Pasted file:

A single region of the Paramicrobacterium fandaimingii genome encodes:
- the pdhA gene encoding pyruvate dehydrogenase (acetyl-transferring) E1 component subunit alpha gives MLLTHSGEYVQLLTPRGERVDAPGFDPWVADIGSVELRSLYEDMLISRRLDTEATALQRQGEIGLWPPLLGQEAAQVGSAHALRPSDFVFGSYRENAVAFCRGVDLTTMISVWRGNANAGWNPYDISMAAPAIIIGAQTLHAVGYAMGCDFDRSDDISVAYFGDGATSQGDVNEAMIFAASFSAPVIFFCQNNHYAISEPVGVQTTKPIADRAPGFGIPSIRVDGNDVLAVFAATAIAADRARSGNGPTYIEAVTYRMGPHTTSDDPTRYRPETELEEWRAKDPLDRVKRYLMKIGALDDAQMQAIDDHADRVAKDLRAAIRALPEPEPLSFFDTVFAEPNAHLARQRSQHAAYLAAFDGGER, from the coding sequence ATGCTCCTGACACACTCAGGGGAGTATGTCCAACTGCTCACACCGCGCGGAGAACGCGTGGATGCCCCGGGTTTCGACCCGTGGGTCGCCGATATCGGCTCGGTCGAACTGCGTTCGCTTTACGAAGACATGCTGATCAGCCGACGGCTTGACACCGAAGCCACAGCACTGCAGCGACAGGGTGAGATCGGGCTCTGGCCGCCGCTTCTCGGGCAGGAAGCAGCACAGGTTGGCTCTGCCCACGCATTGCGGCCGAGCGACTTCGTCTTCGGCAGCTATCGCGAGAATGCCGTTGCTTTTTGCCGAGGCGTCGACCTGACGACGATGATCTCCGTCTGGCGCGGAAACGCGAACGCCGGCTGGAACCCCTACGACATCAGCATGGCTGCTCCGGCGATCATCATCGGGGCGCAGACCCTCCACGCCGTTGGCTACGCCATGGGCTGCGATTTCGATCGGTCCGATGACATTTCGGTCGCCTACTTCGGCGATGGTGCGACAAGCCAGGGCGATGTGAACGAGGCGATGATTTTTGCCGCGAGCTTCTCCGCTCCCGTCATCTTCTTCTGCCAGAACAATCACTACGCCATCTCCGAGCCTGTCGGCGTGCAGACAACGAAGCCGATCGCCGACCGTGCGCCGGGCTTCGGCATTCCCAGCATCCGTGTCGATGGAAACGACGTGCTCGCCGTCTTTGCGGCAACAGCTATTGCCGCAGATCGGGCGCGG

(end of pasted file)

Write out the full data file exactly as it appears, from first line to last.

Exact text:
A single region of the Paramicrobacterium fandaimingii genome encodes:
- the pdhA gene encoding pyruvate dehydrogenase (acetyl-transferring) E1 component subunit alpha gives MLLTHSGEYVQLLTPRGERVDAPGFDPWVADIGSVELRSLYEDMLISRRLDTEATALQRQGEIGLWPPLLGQEAAQVGSAHALRPSDFVFGSYRENAVAFCRGVDLTTMISVWRGNANAGWNPYDISMAAPAIIIGAQTLHAVGYAMGCDFDRSDDISVAYFGDGATSQGDVNEAMIFAASFSAPVIFFCQNNHYAISEPVGVQTTKPIADRAPGFGIPSIRVDGNDVLAVFAATAIAADRARSGNGPTYIEAVTYRMGPHTTSDDPTRYRPETELEEWRAKDPLDRVKRYLMKIGALDDAQMQAIDDHADRVAKDLRAAIRALPEPEPLSFFDTVFAEPNAHLARQRSQHAAYLAAFDGGER, from the coding sequence ATGCTCCTGACACACTCAGGGGAGTATGTCCAACTGCTCACACCGCGCGGAGAACGCGTGGATGCCCCGGGTTTCGACCCGTGGGTCGCCGATATCGGCTCGGTCGAACTGCGTTCGCTTTACGAAGACATGCTGATCAGCCGACGGCTTGACACCGAAGCCACAGCACTGCAGCGACAGGGTGAGATCGGGCTCTGGCCGCCGCTTCTCGGGCAGGAAGCAGCACAGGTTGGCTCTGCCCACGCATTGCGGCCGAGCGACTTCGTCTTCGGCAGCTATCGCGAGAATGCCGTTGCTTTTTGCCGAGGCGTCGACCTGACGACGATGATCTCCGTCTGGCGCGGAAACGCGAACGCCGGCTGGAACCCCTACGACATCAGCATGGCTGCTCCGGCGATCATCATCGGGGCGCAGACCCTCCACGCCGTTGGCTACGCCATGGGCTGCGATTTCGATCGGTCCGATGACATTTCGGTCGCCTACTTCGGCGATGGTGCGACAAGCCAGGGCGATGTGAACGAGGCGATGATTTTTGCCGCGAGCTTCTCCGCTCCCGTCATCTTCTTCTGCCAGAACAATCACTACGCCATCTCCGAGCCTGTCGGCGTGCAGACAACGAAGCCGATCGCCGACCGTGCGCCGGGCTTCGGCATTCCCAGCATCCGTGTCGATGGAAACGACGTGCTCGCCGTCTTTGCGGCAACAGCTATTGCCGCAGATCGGGCGCGG